Wednesday, June 18, 2014

Churning Out Pots of Kushari

It's interesting how foods of my childhood are receiving loads of attention nowadays as 'super foods'. I was a child with plenty of allergies and that required special attention to the food that went into my stomach. Both sets of grandparents who were my caregivers took loads of pain with my meals. It helped that the grandparents were brought up in different countries and grew up with different cultural foods and they could talk to one another to creatively plan my meals so that I didn't have to eat plain oats everyday. Oof.

The man has taken a huge interest in these super foods too. His bff, M, has recently turned vegetarian and his diet consisted of a ton of low-GI foods. So talking about guitars, they've been wollymugging in the kitchen, brainstorming exciting and often rather tasty dishes. Most welcomed. M's partner and I are the main beneficiaries of all those kitchen experiments. Perfect. I still have bloody persnickety tastebuds and food preferences.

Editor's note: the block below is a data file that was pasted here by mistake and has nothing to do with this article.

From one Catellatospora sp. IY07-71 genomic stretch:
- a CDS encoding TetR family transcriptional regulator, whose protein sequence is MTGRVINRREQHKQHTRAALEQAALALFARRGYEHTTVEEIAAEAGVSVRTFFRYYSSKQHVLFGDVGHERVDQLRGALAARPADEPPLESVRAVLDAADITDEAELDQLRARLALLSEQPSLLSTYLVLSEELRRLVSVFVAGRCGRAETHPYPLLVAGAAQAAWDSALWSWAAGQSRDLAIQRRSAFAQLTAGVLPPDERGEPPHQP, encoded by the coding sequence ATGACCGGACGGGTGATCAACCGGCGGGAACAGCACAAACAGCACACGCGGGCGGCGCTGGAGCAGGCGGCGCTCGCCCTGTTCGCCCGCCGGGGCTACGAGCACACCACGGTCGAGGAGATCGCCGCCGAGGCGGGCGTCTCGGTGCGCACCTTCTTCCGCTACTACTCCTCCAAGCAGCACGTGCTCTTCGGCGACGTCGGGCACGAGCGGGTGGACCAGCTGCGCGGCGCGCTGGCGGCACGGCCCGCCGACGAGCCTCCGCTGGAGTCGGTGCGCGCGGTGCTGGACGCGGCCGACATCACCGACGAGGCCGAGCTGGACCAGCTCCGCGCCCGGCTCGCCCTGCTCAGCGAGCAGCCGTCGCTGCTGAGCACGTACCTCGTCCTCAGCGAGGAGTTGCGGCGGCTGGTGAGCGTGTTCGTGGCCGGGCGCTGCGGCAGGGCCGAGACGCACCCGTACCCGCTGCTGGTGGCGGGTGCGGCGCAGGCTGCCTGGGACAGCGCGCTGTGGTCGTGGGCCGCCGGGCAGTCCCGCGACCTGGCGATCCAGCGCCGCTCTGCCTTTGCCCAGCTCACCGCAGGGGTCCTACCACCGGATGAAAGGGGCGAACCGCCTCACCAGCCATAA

Kushari, a dish filled with grains and lentils, something I ate loads of as a kid on the road, has recently become a staple in our fridge. The man loves it. Like how we always keep dhaal in the fridge for late night bites, kushari is something we cook and store for the week. Heeeeee. We've taken it for potluck meals with the friends and it seems to be a hit with them and their kids as well. Why ah? Just delivered another pot to a lovely couple last week who were stricken with severe food poisoning. By the time the pot got to them, they seemed to be able to take small bites after days of porridge and biscuits. Whewww. Kushari would be okay for upset stomachs. While our kitchen isn't halal, it's kosher. And items churned out from this kosher kitchen suit many friends' dietary preferences as well.

While kushari isn't difficult to produce, putting it together can be tedious. Everything is cooked separately and then tossed together in a salad bowl. I suppose it's a bit like Thai phad thai or Chinese fried rice or Japanese chirashi-don. How the dish will taste depends on what we feel like putting in. Our choice of base ingredients are kamut, Puy lentils, wholewheat pasta, a ton of onions and anchovies. Pumpkin is always good for texture. You could toggle between eggplant, squash, zucchini for flavors. Vegetables could be sorted out between spinach, broccoli, asparagus or kale. We've promised to cook up pots of kushari for friends. Made a list of those who already yelled that they want a pot. We're nowhere near fulfilling that list though. :P

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